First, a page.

“Henry Miller Jr.”
555 Fitness Hero WOD
- For Time
- 50 Overhead Squats (95/65 lb)
- 5 Pull-Ups
Perform 5 pull-ups every minute on the minute beginning at the 1:00 mark.
Firefighter Henry Miller Jr., 52, of Massapequa, worked at Ladder Company No. 105, on Dean Street in Brooklyn. The fire truck he had arrived in that day was discovered crushed under piles of debris in front of the Marriott hotel. His body was never found.
Henry Miller was a surfer and a skier and, until he married Diane, his best friend's sister, in 1994 at age 45, a confirmed bachelor. Diane, who was divorced, lived with her two children and elderly mother when he moved in.
"He took on a ready-made family," Diane Miller said. "He was just a rock. I felt safe, secure and happy being married to him, and all of a sudden that just exploded." Miller, who followed his father into the fire department, grew up in Rosedale, Queens, and summered in the Rockaways. A new documentary, "Our Hawaii," about the original Rockaway surfers, was dedicated to Miller's memory.
The couple met when she was 17; at some point, Diane Miller said, their relationship "just changed." Miller became a stepfather to her two children, who already knew him well as "Uncle Henry." After Miller died, Diane's son, Scott Freedman, told Newsday that Miller "taught me how to be a man." Freedman, a father of two, died of pancreatic cancer two years ago.
"To be honest, I didn't think anything could be worse than ... until I lost a child," Diane Miller said. "If Henry would have been here, it probably would have been a little easier to deal with." She copes with her grief through her longtime job as a dental hygienist, her friends, and her grandchildren. She finds solace at the beach, which her husband loved.
"I just get up every day and say, OK, Henry would want me to just do what I have to do," she said. Last year she put up a stone for him in Pinelawn Memorial Park, next to Freedman's. "When I visit one, I visit the other," she said. Firefighter Henry A. Miller Jr. had a lot to look forward to in his life.
A longtime Massapequa resident and cancer survivor, he was to celebrate his 53rd birthday and seventh wedding anniversary with relatives and friends next month. After 28 years of service with downtown Brooklyn's Ladder 105, Miller was also considering retirement two years from now, finally yielding to repeated requests from his concerned wife.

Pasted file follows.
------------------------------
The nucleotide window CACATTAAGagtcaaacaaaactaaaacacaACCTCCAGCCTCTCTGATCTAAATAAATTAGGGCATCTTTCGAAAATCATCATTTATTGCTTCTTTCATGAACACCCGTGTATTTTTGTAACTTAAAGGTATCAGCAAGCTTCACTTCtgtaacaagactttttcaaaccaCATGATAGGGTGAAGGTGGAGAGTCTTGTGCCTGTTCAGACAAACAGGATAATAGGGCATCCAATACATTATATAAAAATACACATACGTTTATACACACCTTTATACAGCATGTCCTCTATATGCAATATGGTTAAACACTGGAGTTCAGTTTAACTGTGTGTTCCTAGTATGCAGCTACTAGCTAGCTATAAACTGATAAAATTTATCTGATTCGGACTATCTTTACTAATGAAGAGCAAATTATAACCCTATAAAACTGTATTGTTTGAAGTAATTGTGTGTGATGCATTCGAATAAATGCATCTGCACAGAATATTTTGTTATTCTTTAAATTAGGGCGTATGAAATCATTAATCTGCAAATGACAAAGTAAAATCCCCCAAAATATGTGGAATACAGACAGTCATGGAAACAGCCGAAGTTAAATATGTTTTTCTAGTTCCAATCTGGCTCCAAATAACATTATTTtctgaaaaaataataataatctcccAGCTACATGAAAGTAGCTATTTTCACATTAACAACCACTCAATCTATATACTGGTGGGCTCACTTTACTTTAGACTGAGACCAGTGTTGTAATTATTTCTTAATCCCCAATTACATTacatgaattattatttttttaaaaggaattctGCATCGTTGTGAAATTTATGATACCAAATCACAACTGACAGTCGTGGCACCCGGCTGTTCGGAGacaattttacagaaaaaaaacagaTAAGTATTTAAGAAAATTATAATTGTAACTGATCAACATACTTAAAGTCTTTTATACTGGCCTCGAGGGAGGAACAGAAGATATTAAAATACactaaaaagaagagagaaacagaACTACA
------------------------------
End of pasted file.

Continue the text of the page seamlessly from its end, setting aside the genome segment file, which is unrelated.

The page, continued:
But Miller was right across the bridge from the World Trade Center last Tuesday morning and, just as he did after the terrorist trade center bombing in 1993, drove one of the company's hook and ladder trucks to be with his colleagues among the first emergency personnel at the scene.
Miller never returned and is officially listed among the missing in last week's attack. His relatives and friends want to remember him as the gentle and jovial fellow he was, a bulky man who loved the sea, surfing and scuba diving, but who mostly saw himself as a firefighter, always willing and ready to help.
Miller, whose father retired as a 38-year veteran of the department, had been injured in the line of duty before, including the time when he suffered serious smoke inhalation trying to rescue people after the 1993 bombing.
Miller was born in New York City and grew up in the Rosedale section of Queens. Although he started studies to become an accountant at Manhattan's City College, he soon decided he wanted to follow in his father's footsteps and become a firefighter.
He was of composed character, rarely raising his voice or losing his temper about anything, relatives and friends said, a trait that fits well with his devotion to helping those in need. But he was also a fun-loving Irishman who knew where to get the best pizza on Long Island and in New York City, and who loved practical jokes.
When Miller was diagnosed with cancer about eight years ago, he kept going with his work and life, eventually beating the disease. He and his wife, Diane, married seven years ago next month, and Miller was secretly preparing to commemorate the event. When Diane went through his belongings this past week, she found a folded receipt from the jeweler's store where he had purchased a gift for her. His birthday would have been on Oct. 18. More than once, Miller had the opportunity to retire but couldn't see himself not helping people.